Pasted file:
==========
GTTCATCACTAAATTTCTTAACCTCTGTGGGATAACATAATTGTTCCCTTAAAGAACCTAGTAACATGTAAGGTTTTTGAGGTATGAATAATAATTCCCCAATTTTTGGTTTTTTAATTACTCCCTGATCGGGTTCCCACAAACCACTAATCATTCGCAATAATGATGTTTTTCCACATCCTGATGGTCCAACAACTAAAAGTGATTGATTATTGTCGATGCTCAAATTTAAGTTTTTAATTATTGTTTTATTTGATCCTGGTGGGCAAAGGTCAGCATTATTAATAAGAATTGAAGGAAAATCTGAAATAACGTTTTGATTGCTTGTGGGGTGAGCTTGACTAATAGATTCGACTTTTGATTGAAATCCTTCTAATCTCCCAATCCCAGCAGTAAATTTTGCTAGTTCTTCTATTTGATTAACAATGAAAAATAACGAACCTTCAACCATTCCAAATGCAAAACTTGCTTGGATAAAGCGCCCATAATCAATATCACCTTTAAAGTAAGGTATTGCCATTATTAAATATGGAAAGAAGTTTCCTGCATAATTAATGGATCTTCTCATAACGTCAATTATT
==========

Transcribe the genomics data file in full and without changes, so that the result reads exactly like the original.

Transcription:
GTTCATCACTAAATTTCTTAACCTCTGTGGGATAACATAATTGTTCCCTTAAAGAACCTAGTAACATGTAAGGTTTTTGAGGTATGAATAATAATTCCCCAATTTTTGGTTTTTTAATTACTCCCTGATCGGGTTCCCACAAACCACTAATCATTCGCAATAATGATGTTTTTCCACATCCTGATGGTCCAACAACTAAAAGTGATTGATTATTGTCGATGCTCAAATTTAAGTTTTTAATTATTGTTTTATTTGATCCTGGTGGGCAAAGGTCAGCATTATTAATAAGAATTGAAGGAAAATCTGAAATAACGTTTTGATTGCTTGTGGGGTGAGCTTGACTAATAGATTCGACTTTTGATTGAAATCCTTCTAATCTCCCAATCCCAGCAGTAAATTTTGCTAGTTCTTCTATTTGATTAACAATGAAAAATAACGAACCTTCAACCATTCCAAATGCAAAACTTGCTTGGATAAAGCGCCCATAATCAATATCACCTTTAAAGTAAGGTATTGCCATTATTAAATATGGAAAGAAGTTTCCTGCATAATTAATGGATCTTCTCATAACGTCAATTATT